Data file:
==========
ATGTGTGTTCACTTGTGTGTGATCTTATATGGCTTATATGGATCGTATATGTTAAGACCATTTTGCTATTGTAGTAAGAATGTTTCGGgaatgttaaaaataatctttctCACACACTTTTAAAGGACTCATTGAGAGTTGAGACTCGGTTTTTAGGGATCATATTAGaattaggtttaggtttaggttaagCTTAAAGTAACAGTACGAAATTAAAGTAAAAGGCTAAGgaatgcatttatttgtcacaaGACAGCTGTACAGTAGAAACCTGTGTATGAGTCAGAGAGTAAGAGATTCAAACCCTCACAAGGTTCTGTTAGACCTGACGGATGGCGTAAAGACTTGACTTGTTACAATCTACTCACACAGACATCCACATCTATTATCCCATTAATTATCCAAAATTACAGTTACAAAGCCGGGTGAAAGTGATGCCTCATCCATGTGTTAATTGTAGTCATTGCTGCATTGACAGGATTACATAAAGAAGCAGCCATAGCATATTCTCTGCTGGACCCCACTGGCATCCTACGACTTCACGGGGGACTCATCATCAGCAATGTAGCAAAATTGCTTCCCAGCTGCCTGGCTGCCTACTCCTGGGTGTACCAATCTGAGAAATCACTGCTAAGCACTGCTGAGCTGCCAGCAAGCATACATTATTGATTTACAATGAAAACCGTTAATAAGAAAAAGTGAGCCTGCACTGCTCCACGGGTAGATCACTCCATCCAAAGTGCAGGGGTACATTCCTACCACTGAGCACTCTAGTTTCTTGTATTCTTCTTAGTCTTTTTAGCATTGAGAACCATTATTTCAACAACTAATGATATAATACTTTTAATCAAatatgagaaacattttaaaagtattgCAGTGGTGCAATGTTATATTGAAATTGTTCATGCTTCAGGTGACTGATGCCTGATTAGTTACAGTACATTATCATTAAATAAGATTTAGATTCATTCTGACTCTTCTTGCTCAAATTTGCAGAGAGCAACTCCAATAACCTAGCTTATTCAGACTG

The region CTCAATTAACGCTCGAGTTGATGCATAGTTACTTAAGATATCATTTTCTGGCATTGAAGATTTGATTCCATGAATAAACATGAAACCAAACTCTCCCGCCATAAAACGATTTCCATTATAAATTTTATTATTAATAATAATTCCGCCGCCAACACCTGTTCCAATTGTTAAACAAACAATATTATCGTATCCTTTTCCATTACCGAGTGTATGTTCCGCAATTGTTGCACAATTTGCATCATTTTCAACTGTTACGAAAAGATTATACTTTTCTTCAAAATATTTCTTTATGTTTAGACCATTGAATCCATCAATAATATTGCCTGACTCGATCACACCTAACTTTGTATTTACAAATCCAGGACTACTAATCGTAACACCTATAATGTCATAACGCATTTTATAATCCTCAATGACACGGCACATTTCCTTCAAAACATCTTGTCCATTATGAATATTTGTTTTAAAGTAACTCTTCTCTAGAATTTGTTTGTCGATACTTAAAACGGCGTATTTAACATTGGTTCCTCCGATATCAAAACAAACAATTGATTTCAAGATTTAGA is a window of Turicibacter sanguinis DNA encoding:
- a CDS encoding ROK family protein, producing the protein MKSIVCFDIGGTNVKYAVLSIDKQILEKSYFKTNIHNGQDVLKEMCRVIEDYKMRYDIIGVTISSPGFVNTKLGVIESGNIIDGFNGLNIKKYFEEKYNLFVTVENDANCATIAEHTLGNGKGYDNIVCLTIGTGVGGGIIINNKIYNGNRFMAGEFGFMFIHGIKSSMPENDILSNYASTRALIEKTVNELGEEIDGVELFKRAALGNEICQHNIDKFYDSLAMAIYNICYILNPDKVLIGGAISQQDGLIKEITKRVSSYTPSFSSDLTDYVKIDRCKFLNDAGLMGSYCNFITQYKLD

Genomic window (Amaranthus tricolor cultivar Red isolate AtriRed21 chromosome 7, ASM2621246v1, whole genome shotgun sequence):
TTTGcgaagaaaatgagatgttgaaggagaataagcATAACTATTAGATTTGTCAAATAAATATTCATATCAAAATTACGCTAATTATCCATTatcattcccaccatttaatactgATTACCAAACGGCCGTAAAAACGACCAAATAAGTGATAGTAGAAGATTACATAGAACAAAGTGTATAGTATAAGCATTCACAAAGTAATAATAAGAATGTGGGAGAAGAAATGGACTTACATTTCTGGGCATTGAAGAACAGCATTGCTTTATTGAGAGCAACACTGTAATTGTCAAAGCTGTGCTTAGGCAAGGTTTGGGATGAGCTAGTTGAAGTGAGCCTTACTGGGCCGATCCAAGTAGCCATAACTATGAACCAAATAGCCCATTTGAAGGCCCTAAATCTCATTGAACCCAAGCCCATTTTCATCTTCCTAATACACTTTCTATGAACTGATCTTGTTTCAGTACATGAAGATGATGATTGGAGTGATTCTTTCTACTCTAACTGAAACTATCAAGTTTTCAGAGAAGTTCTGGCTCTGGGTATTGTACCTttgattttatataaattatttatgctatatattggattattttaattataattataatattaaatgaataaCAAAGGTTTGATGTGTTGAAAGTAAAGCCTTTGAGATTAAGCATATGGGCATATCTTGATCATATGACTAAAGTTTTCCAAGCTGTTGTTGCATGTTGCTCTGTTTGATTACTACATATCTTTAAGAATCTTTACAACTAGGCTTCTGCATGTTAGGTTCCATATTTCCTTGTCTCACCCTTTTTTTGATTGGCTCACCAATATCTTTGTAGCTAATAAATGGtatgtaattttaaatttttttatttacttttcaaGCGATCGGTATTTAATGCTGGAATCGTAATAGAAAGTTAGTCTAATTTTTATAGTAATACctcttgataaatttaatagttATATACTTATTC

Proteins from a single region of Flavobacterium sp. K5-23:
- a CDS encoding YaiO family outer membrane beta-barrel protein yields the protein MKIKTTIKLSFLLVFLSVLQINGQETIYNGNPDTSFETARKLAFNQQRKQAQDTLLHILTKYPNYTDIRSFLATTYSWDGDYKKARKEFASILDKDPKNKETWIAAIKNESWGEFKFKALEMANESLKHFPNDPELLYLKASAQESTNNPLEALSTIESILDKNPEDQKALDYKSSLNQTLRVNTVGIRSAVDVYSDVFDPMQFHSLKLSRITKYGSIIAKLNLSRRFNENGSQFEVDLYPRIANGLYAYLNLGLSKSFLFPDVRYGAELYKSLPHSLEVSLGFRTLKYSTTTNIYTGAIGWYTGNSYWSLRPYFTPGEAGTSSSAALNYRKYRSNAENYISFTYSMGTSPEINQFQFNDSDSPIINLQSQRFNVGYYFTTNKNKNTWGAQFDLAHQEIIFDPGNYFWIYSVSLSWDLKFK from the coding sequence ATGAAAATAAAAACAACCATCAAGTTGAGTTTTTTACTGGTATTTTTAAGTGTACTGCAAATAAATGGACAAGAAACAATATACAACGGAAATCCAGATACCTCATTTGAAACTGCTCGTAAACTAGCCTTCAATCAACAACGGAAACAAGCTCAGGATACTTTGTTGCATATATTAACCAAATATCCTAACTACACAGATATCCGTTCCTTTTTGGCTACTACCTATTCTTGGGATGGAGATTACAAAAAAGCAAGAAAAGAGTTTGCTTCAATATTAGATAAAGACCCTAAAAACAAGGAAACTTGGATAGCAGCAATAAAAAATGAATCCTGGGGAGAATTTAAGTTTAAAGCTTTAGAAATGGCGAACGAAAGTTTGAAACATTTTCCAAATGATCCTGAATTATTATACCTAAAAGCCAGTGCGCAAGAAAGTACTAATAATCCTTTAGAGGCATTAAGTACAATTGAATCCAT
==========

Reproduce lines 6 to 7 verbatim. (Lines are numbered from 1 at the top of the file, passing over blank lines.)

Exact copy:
Proteins from a single region of Flavobacterium sp. K5-23:
- a CDS encoding YaiO family outer membrane beta-barrel protein yields the protein MKIKTTIKLSFLLVFLSVLQINGQETIYNGNPDTSFETARKLAFNQQRKQAQDTLLHILTKYPNYTDIRSFLATTYSWDGDYKKARKEFASILDKDPKNKETWIAAIKNESWGEFKFKALEMANESLKHFPNDPELLYLKASAQESTNNPLEALSTIESILDKNPEDQKALDYKSSLNQTLRVNTVGIRSAVDVYSDVFDPMQFHSLKLSRITKYGSIIAKLNLSRRFNENGSQFEVDLYPRIANGLYAYLNLGLSKSFLFPDVRYGAELYKSLPHSLEVSLGFRTLKYSTTTNIYTGAIGWYTGNSYWSLRPYFTPGEAGTSSSAALNYRKYRSNAENYISFTYSMGTSPEINQFQFNDSDSPIINLQSQRFNVGYYFTTNKNKNTWGAQFDLAHQEIIFDPGNYFWIYSVSLSWDLKFK from the coding sequence ATGAAAATAAAAACAACCATCAAGTTGAGTTTTTTACTGGTATTTTTAAGTGTACTGCAAATAAATGGACAAGAAACAATATACAACGGAAATCCAGATACCTCATTTGAAACTGCTCGTAAACTAGCCTTCAATCAACAACGGAAACAAGCTCAGGATACTTTGTTGCATATATTAACCAAATATCCTAACTACACAGATATCCGTTCCTTTTTGGCTACTACCTATTCTTGGGATGGAGATTACAAAAAAGCAAGAAAAGAGTTTGCTTCAATATTAGATAAAGACCCTAAAAACAAGGAAACTTGGATAGCAGCAATAAAAAATGAATCCTGGGGAGAATTTAAGTTTAAAGCTTTAGAAATGGCGAACGAAAGTTTGAAACATTTTCCAAATGATCCTGAATTATTATACCTAAAAGCCAGTGCGCAAGAAAGTACTAATAATCCTTTAGAGGCATTAAGTACAATTGAATCCAT